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A Community of Amateur Bakers and Artisan Bread Enthusiasts.

Floydm's blog

Floydm's picture
Floydm

I just finished reading an advance copy of Eric Pallant's Sourdough Culture, which is coming out in a couple of weeks.

There are a few different threads to the book. One thread is an attempt to trace the lineage of the Cripple Creek starter he was gifted and which sparked his emthusiasm for sourdough. The other works forward in time from the earliest known evidence of breadmaking in Egypt, through the Roman Empire into Europe, and eventually from Europe to North America. It includes quite a bit of recent research including information on the industrialization of breadmaking and the move from sourdough to commercial yeast, something Professor Pallant won a Fulbright scholarship to study.

The last history of bread I recall reading was 6000 Years of Bread, which was originally published during World War II. A lot of research has been done since then. Professor Pallant's book brings that history up-to-date with recent scholarship and science to provide a much more complete picture of the evolution of bread. If that sounds like your kind of thing, check it out!

Floydm's picture
Floydm

I had never heard this origin story for baguettes: that they came about as an attempt to cut down on knife fights in Paris by creating a loaf that met weight requirements but didn't require a knife to cut like boules and miches do.

Wikipedia lists a few other possible origins. Regardless, it makes a good story!

Floydm's picture
Floydm

The Fresh Loaf is on a new server now. Hopefully you'll all find your way here and the new server performs just as well as the old one.

Nothing significant changed from a user's perspective. The server is running Ubuntu 20.04 LTS instead of Ubuntu 16.04 LTS. The versions of PHP, MariaDB, and some of the other tools have been upgraded accordingly.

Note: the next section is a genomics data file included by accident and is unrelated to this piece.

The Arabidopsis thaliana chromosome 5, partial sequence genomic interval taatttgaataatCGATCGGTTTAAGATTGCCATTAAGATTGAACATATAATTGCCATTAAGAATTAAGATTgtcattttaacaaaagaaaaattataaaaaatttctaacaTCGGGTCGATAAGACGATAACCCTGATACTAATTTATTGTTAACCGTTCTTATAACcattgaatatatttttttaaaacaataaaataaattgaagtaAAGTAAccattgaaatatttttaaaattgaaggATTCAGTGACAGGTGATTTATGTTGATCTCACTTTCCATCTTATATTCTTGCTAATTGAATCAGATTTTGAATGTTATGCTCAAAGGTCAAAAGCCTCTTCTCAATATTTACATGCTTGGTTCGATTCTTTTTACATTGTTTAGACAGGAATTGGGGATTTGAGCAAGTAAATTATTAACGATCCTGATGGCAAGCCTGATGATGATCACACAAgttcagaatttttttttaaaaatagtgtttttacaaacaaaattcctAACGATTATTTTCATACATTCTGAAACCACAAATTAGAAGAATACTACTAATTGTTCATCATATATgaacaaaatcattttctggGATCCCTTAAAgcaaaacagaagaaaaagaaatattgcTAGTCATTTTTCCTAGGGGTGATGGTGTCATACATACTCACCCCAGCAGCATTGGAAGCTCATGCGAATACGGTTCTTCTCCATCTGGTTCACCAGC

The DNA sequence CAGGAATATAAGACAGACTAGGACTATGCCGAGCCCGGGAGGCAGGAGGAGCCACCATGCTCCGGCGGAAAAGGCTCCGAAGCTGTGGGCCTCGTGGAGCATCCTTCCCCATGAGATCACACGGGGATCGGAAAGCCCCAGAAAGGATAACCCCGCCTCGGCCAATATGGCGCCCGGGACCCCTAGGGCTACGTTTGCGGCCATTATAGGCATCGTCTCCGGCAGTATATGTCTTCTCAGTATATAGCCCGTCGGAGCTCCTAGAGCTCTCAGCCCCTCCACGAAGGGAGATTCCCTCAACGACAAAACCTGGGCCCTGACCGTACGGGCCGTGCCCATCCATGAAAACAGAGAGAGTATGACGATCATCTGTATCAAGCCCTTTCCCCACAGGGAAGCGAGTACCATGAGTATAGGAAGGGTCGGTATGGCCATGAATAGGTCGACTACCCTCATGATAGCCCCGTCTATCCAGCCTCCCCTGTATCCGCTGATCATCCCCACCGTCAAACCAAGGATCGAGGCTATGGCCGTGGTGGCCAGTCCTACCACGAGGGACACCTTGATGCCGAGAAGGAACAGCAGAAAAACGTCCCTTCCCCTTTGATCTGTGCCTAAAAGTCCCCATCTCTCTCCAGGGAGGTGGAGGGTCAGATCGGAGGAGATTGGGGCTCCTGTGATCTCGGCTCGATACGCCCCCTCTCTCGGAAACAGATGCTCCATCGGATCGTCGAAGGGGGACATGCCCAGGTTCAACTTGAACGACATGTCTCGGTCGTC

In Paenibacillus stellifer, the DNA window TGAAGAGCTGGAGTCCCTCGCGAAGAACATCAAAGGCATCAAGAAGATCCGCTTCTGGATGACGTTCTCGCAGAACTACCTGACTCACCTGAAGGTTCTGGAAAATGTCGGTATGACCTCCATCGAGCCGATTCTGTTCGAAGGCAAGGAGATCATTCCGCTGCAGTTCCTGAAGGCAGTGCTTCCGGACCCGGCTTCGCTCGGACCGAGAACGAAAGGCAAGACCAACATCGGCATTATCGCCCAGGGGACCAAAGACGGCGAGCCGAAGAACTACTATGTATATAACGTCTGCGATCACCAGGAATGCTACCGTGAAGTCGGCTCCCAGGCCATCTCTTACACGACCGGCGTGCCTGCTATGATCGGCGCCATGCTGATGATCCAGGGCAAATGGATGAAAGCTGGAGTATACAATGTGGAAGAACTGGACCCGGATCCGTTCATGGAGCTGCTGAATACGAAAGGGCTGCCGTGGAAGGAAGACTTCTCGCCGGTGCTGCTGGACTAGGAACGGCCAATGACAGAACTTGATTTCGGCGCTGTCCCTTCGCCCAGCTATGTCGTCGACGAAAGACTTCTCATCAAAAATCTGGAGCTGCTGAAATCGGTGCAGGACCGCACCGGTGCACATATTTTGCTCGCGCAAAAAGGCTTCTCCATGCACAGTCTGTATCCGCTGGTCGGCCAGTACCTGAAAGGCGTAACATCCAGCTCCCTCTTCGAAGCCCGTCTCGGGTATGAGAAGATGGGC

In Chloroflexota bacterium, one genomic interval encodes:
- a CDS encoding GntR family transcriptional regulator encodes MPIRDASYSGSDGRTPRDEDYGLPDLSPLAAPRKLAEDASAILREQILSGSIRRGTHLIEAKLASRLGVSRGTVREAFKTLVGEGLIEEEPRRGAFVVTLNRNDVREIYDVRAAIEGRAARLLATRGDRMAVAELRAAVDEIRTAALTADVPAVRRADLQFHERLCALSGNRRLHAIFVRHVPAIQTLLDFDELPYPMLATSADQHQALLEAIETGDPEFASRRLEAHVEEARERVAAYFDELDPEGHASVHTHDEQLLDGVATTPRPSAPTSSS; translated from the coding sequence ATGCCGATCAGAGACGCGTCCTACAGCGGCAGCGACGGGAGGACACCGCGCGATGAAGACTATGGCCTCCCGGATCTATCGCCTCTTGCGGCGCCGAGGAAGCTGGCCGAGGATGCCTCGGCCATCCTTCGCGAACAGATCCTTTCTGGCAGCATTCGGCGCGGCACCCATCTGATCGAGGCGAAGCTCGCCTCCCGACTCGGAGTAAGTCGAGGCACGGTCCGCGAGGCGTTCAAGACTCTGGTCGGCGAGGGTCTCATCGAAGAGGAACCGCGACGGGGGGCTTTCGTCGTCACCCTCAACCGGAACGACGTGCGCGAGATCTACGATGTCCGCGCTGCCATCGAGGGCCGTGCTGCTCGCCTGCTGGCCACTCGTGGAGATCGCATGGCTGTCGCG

This paves the way for a site software upgrade in the hopefully not-too-distant future, but that is a bigger undertaking.

Please let me know if you notice any problems that might be related to the move.

Floydm's picture
Floydm

Heads up that an upgrade to the server TFL runs on is coming up soon. It's actually a migration to a new machine, not an in place upgrade. That's a safer approach because if anything goes wrong I can bail out and leave the site and server as they are right now.

I'm hoping to take care of it tomorrow late afternoon Pacific time but it might not happen until later in the week. I'll post another announcement an hour or so before I start.

I've run the test migration twice already and the migrations have gone very well. Expect about an hour of read-only access to the site while I back up and copy everything from the old box to the new. 

Post-migration, hopefully the site just looks and acts like it does now. This isn't a software upgrade, though that is hopefully coming before too long too.

Floydm's picture
Floydm

Apologies that I have been negligent about posting or updating much here. Pandemic has meant I spend most of my day at my desk, in my apartment, working with content management systems. After 8-10 hours of that I just can't bring myself to do much more of this in the evening or on the weekend.